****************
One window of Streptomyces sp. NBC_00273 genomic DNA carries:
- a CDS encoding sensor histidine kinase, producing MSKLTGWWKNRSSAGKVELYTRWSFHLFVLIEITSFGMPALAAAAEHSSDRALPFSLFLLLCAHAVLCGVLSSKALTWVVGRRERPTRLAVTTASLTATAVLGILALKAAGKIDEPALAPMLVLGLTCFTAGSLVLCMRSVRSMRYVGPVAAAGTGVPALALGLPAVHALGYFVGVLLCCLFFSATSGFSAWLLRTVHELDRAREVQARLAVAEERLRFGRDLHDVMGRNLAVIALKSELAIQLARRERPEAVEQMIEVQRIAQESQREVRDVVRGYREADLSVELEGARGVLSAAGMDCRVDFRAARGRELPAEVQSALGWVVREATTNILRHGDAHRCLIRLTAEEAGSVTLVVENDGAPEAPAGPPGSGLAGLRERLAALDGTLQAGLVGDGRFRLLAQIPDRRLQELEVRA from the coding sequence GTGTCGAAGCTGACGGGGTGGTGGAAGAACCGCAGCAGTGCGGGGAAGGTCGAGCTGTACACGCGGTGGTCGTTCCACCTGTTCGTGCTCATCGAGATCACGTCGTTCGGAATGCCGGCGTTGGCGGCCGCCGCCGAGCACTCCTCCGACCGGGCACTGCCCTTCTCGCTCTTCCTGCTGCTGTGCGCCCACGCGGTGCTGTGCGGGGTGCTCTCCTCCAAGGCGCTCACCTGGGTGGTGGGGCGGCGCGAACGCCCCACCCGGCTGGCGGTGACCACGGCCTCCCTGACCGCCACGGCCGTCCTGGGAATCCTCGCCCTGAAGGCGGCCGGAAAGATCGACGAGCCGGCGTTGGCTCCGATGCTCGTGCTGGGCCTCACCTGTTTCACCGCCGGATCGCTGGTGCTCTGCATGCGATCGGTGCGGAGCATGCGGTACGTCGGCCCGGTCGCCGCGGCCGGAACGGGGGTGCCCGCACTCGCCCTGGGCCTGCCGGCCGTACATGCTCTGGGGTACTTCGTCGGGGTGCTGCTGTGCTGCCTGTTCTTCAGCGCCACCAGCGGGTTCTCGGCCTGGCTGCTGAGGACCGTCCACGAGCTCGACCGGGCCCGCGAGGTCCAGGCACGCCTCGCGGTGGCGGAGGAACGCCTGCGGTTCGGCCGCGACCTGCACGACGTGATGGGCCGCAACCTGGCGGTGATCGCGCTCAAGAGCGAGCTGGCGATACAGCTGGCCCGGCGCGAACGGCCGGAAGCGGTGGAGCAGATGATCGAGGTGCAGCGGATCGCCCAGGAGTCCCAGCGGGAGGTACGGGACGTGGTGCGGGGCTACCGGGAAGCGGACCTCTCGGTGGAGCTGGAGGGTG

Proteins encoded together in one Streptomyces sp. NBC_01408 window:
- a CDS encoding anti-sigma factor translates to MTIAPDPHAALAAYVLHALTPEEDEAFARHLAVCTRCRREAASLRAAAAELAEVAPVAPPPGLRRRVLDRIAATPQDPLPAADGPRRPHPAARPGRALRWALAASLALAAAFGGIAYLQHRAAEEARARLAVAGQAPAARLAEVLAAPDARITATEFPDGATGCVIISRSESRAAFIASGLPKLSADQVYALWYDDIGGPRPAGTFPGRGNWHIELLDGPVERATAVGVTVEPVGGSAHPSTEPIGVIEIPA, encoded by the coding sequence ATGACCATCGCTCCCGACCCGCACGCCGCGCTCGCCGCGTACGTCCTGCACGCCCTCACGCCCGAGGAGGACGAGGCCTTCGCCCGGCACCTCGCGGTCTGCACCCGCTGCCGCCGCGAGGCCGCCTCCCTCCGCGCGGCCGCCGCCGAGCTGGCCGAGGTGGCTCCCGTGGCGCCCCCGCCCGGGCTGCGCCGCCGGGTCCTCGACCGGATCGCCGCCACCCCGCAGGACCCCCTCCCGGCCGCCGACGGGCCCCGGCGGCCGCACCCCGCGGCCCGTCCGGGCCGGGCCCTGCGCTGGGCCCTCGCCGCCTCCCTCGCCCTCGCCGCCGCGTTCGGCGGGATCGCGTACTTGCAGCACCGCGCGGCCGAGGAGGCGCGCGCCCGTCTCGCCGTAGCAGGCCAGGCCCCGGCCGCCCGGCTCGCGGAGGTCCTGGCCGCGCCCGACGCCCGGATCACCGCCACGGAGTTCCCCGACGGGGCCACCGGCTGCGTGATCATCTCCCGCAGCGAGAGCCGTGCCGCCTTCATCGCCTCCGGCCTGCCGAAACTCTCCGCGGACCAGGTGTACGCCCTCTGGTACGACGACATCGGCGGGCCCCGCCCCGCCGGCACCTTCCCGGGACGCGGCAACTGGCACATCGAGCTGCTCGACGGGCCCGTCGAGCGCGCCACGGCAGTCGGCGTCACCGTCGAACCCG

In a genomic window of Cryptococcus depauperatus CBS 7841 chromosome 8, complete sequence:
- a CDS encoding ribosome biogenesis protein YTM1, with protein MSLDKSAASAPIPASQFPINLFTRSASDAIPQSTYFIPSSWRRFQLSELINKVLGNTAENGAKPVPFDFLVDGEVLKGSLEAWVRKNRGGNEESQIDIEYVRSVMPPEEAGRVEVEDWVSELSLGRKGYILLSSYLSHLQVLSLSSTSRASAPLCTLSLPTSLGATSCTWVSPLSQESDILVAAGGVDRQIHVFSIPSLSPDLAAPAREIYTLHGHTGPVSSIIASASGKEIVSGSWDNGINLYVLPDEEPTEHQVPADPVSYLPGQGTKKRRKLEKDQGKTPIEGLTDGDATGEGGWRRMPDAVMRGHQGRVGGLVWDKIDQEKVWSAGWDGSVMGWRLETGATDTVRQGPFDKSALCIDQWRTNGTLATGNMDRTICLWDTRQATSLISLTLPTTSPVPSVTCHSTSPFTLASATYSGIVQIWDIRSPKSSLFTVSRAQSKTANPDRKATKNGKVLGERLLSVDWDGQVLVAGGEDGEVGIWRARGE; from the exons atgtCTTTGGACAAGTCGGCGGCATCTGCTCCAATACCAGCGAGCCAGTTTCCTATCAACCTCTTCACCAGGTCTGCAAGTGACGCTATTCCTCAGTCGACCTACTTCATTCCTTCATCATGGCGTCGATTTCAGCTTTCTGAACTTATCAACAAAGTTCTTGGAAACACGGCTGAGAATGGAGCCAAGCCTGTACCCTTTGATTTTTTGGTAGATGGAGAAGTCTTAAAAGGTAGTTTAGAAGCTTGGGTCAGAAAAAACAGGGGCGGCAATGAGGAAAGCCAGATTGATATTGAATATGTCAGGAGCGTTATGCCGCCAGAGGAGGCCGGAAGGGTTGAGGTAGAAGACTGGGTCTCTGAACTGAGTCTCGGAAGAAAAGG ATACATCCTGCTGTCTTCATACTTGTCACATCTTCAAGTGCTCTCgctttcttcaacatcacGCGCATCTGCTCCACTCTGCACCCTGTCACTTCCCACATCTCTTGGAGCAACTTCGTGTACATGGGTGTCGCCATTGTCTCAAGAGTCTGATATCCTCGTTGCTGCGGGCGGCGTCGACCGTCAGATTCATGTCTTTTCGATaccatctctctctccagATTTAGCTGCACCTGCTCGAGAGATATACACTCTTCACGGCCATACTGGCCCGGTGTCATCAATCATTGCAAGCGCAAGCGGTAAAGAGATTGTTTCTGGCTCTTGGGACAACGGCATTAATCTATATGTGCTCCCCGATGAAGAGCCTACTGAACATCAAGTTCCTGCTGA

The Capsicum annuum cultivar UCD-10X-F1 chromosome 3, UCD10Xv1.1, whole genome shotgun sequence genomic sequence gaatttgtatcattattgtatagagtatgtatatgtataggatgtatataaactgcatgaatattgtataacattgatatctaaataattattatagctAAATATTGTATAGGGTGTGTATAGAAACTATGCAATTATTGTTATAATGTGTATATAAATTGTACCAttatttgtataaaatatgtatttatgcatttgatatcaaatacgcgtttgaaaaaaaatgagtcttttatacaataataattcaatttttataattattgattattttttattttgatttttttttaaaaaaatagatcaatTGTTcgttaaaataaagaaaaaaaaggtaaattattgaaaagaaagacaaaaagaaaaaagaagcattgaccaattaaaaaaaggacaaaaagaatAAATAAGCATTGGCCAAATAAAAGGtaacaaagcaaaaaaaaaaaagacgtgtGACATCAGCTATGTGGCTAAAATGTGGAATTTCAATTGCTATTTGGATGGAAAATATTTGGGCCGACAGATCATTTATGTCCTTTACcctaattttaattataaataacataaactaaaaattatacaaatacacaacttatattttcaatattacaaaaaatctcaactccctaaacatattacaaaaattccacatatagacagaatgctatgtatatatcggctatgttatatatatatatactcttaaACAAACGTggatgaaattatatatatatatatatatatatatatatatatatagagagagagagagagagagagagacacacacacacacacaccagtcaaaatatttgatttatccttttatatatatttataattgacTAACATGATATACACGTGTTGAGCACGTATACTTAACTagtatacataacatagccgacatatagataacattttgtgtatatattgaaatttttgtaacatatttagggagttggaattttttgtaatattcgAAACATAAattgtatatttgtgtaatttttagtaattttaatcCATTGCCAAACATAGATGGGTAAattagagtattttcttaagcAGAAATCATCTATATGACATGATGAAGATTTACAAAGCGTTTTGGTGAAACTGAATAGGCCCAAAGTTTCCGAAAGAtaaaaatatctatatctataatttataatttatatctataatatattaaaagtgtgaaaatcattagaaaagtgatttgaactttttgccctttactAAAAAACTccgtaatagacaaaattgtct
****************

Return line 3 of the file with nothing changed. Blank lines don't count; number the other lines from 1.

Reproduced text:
Proteins encoded together in one Streptomyces sp. NBC_01408 window: